This is a dangerous keg of powder due to the fact that national borders have been drawn by the old British Empire (God bless their hearts) to divide religion and tribes for the purpose of creating a need for the British to arbiter or interfere in any conflict (The worst case I know of is in southeast UAE where there is a small patch of land totally land-locked that belongs to Oman). It’s true that the history between Sunni and Shia is wrought with enmity but not if one considers him/her a national of a country first before they would identify themselves as part of one religion or another. Syrians must protect their religious identities by letting their national identities lead their nation.
This brings me to the question of Sunni and Shia in Syria.
During my education at Champville School in Lebanon, I had five or six best friends. One was Nabil Makki, a Shia from South Lebanon (I only learned he was a Shia many years later and I am sure it was the same for him). I have not heard from Nabil for a long time and I hope he is doing well. My other best friend was Ghazi Wazne. I saw Ghazi in the US some 30 years ago and again some 10 years ago on Lebanese TV discussing democracy and co-existence.
Both were the smartest students at Champville. My memories of these days and the close friendship we had have ingratiated me with the same sense of responsibility today that we both can shed our history and co-exist together. My hope is to accomplish the same feat in Syria.
Syria is one of those rare countries, so close to Jerusalem, where religion flourished for long time under different periods. My native city of Aleppo, for example, boasts of many Synagogues and a vibrant Jewish community that long ago immigrated to Israel as a result of oppression and hate. Damascus is home to Sitti Zaynab Shrine for the Shia and at the same time a majority Sunni population proud of the Omayyad period.
Between these facts and these religious symbols, it is not impossible to create an atmosphere of peace. The problem has always been the lack of will for a unified voice in that direction.
Ba’athism was supposed to deliver a Nationalistic identity in lieu of a religious one. But because the principles of the Party were based on the Nazi Nationalism, it failed our country miserably. What Syria needs is not another political party but rather a leadership committed to a free school education with no political ties of submission (Ba’athism) or religious either (Muslim Brotherhood).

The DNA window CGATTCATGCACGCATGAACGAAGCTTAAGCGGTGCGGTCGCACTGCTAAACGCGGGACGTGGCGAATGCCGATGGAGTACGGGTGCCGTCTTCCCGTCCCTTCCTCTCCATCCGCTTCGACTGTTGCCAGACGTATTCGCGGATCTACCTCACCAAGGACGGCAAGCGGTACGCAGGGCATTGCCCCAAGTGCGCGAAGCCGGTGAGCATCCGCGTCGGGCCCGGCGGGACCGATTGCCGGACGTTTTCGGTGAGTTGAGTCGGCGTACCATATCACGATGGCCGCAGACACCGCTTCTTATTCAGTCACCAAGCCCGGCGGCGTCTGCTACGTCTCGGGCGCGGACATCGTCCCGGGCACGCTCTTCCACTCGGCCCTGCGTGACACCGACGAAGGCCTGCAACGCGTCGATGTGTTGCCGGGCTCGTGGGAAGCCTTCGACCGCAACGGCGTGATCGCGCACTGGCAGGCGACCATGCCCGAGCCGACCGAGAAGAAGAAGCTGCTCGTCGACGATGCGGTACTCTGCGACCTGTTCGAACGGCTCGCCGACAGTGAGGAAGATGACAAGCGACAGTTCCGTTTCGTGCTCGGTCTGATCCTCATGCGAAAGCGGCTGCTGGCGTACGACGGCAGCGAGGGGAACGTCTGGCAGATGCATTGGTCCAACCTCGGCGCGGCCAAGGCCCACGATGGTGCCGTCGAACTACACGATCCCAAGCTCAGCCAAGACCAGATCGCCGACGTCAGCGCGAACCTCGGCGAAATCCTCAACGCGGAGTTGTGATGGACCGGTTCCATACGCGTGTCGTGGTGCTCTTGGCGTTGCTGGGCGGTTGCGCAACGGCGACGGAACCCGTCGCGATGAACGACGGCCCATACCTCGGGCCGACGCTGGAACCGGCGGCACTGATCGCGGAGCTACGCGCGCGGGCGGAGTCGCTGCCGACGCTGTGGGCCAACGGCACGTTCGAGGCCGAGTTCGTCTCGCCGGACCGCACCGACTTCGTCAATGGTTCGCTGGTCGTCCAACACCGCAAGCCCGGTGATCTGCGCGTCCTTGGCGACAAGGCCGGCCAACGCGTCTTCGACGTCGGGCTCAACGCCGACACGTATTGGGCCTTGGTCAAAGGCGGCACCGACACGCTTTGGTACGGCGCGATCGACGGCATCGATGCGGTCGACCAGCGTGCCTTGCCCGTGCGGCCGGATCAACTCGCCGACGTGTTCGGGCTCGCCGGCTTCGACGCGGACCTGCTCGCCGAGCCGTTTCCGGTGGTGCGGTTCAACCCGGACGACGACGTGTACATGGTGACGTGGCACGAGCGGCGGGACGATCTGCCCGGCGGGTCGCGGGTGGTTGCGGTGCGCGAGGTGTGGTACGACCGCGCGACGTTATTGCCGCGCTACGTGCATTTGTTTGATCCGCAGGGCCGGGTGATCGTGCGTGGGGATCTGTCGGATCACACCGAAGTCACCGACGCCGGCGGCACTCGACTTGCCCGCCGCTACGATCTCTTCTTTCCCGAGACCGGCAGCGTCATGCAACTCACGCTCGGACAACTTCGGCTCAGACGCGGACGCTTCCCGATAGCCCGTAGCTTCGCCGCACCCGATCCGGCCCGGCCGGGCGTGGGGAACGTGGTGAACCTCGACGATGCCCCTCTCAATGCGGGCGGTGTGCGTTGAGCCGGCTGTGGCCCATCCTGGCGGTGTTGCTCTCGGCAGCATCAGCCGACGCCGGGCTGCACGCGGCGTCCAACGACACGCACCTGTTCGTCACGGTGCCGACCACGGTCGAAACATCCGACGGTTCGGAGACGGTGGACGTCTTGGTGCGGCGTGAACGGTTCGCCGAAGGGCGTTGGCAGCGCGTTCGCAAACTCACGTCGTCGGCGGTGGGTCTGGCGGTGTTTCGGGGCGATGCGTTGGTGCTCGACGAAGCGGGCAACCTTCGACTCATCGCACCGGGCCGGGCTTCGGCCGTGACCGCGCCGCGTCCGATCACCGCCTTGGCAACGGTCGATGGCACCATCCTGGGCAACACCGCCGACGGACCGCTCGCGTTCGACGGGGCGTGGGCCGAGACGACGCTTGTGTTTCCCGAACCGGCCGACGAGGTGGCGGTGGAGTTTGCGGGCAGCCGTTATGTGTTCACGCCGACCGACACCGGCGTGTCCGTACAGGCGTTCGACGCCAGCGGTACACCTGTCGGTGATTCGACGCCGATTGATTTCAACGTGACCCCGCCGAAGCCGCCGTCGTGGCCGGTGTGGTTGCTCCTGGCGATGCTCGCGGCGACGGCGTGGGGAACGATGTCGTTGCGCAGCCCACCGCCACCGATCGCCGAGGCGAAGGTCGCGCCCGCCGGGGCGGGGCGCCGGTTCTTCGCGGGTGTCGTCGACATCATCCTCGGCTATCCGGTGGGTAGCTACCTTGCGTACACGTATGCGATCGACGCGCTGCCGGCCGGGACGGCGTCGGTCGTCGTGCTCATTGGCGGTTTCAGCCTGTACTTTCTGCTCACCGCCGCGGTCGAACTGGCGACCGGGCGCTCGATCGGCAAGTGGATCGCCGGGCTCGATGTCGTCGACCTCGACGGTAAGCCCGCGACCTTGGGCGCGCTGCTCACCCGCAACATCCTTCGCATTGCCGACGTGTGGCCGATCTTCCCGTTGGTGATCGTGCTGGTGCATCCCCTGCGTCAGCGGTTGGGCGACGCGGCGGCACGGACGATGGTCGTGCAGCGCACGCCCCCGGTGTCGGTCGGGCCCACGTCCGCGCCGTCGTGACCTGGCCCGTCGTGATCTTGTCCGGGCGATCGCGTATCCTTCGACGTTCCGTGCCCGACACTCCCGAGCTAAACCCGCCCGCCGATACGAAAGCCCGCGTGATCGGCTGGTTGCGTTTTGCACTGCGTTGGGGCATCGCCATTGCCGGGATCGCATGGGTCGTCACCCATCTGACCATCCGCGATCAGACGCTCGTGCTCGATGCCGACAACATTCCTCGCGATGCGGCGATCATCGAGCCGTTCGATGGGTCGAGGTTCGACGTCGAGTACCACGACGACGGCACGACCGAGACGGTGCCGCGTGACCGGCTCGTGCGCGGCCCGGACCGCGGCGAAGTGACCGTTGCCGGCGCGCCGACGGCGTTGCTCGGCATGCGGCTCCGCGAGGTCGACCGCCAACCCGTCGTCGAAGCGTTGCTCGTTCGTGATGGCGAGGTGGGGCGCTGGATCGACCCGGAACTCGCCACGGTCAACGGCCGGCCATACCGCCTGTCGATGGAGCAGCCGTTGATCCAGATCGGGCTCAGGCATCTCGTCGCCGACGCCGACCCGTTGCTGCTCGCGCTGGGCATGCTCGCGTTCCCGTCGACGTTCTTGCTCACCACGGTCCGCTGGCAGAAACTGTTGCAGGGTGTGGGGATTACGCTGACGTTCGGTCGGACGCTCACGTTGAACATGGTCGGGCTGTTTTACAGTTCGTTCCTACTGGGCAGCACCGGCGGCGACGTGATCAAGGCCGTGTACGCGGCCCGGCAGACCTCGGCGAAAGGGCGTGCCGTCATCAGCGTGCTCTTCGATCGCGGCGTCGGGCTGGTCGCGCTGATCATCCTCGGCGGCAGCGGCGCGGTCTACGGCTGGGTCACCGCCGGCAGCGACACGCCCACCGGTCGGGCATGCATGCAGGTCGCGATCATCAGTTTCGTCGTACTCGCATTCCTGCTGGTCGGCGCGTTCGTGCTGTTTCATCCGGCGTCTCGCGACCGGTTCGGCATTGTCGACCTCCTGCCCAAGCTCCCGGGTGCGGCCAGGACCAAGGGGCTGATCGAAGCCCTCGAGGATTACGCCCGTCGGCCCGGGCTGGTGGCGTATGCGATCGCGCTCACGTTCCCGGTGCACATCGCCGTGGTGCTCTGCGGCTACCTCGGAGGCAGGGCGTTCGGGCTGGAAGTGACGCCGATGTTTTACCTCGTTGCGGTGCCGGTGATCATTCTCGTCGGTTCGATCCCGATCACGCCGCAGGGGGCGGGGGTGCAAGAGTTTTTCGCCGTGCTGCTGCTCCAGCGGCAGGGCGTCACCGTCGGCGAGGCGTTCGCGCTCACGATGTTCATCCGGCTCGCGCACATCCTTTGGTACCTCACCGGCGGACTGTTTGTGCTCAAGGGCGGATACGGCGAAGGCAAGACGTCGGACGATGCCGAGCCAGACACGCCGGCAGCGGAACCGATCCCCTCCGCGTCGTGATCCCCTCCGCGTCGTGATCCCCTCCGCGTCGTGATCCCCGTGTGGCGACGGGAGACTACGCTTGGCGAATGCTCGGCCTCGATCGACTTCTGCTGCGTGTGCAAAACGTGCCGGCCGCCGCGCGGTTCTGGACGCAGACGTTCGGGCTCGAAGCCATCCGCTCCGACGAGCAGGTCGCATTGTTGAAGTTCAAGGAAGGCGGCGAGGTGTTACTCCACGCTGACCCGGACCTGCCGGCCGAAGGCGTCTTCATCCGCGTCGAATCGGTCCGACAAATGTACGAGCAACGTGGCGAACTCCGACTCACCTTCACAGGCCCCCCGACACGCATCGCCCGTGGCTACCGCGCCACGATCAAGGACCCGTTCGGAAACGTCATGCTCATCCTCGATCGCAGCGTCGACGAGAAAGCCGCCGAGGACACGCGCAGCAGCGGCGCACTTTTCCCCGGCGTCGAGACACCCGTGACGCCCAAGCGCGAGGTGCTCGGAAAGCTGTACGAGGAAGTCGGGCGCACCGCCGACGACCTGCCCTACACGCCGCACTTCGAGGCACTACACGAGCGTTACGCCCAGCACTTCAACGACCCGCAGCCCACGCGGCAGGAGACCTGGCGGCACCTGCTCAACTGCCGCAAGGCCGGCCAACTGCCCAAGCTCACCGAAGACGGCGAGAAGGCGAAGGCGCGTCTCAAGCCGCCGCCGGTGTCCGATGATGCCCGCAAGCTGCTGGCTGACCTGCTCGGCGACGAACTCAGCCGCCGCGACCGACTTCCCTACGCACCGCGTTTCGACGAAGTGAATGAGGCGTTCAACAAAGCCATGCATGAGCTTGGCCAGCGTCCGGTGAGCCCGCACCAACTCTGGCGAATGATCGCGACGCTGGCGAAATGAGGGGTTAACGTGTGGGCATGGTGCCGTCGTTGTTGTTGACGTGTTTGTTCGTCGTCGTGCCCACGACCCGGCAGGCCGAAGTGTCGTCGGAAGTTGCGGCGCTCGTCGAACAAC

Lebanon in the 70’s (Prior to Hezbollah and the Iranian Mullahs) co-existed peacefully with a large Christian, Druze, Sunni and Shia population with one exception that Syrians must learn from. Lebanon, involuntarily, ignored the needs of the more impoverished regions of the south where the Shia made it their home. This unforgivable mistake must not be repeated in Syria. If the Shia are full partners in building Syria with equal opportunities, they will identify with their country first the way every other group will under the same circumstances. The same goes for every religious sect, including the majority Sunnis.
Many are skeptical of such Utopian ideas and rightly so. The tasks are monumental and they are fraught with unrealistic expectations. But not if we start by cleaning house in the two most extremist countries in the region starting with the Mullahs of Iran. The success of Hezbollah is mainly due to neglect and the Mullahs of Iran taking advantage of it. When the Mullahs are replaced with a free and democratic Iran and the next generation of politicians work with all the religions to insure that social and economic equality is achieved, the raison d’Ãªtre of organizations like Hezbollah will cease to exist.
Our Utopia is partially in our own hands and of our own making. But it is also partially in the will exercised by the international community to uproot religious extremism in the region. We are willing to perform our duties but when will others help us achieve the goal of a region free of extremism beyond just al-Qaeda?
We cannot ignore the economic interests of giants like China but finding just the right ingredients to eradicate religious extremism should be the subject our diplomats must diligently pursue instead of concentrating all their efforts on concluding peace between two countries, one of which is a spoiler for religious extremism.